Virginia’s Lonnie Liston Smith makes a unique music. The keyboardist sounds like no one else and in that sense he’s a true jazz legend. His reputation rests on a series of albums he made for Bob Thiele’s Flying Dutchman Records in the first half of the seventies. Before that breakthrough period, Smith had put together an impressive CV as a dependable sideman. Amongst those he worked with and for were Art Blakey, Miles Davis, Gato Barbieri and Pharaoh Sanders. Like a good apprentice he learned from them all and when working with Sanders on the landmark ‘Thembi’ long player, Smith acquainted himself with the instrument that would make his name – the electric piano. In that instrument he found the flexibility and opportunities to flesh out in music his ideas and reflections on the cosmos, the nature of wisdom and knowledge, philosophy, religion and individual spirituality.
It’s unsure whether jazz entrepreneur Bob Thiele shared Lonnie’s deep thought patterns but he did like what the man was achieving with the Fender Rhodes and so he offered him a solo deal. The result was a series of albums that delivered a whole new jazz sound. Dubbed ‘Cosmic Funk’, the music had an intense spirituality and other worldliness, but at the same time it was more accessible than say the music of John Coltrane and Pharaoh Sanders – both musical seekers of spirituality.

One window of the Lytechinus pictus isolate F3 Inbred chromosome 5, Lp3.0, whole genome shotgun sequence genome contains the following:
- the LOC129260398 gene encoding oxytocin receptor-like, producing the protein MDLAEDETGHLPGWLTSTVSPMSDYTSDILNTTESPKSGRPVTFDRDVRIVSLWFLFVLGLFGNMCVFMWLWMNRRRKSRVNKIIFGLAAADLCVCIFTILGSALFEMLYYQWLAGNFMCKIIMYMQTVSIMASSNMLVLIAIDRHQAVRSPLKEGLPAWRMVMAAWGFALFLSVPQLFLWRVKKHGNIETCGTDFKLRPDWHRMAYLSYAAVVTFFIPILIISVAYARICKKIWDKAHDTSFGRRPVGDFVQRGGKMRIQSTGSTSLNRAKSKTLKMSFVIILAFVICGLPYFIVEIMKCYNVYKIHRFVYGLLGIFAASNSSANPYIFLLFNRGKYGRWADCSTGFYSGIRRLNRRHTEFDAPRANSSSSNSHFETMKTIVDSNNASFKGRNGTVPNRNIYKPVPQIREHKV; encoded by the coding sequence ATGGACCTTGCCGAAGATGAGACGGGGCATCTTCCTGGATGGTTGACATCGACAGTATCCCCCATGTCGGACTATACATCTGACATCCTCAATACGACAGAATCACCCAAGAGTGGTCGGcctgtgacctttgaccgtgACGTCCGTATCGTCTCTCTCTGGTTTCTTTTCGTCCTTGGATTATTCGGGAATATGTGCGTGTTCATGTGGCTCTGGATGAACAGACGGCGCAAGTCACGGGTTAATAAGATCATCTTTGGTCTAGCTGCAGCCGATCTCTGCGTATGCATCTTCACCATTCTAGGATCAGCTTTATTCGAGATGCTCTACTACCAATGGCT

Here Ace’s BGP imprint have collected together 15 of Lonnie Liston Smith’s best Flying Dutchman moments and just a glance at the titles give you an immediate insight onto what he was all about – ‘Astral Travelling’, ‘Meditations’, ‘Visions Of A New World’, ‘In Search Of Truth’ and so on tell you that this isn’t of necessity going to be an easy ride. The collection’s big tune is 1975’s ‘Expansions’. The 6 minute epic is a definition of the hypnotic art of Lonnie Liston Smith. With a vocal from Lonnie’s brother Donald, the tune quickly became a firm favourite on the UK jazz-funk club scene and it’s impossible to say whether the hedonistic clubbers of that golden age understood or even cared about what Smith was getting at, but what’s for sure is that the tune became an real anthem and is still capable of filling floors today. Therein lays the attraction of Lonnie Liston Smith. His work is instantly accessible – belying a depth and introspection that only repeated playing reveals. Discover more on this essential collection.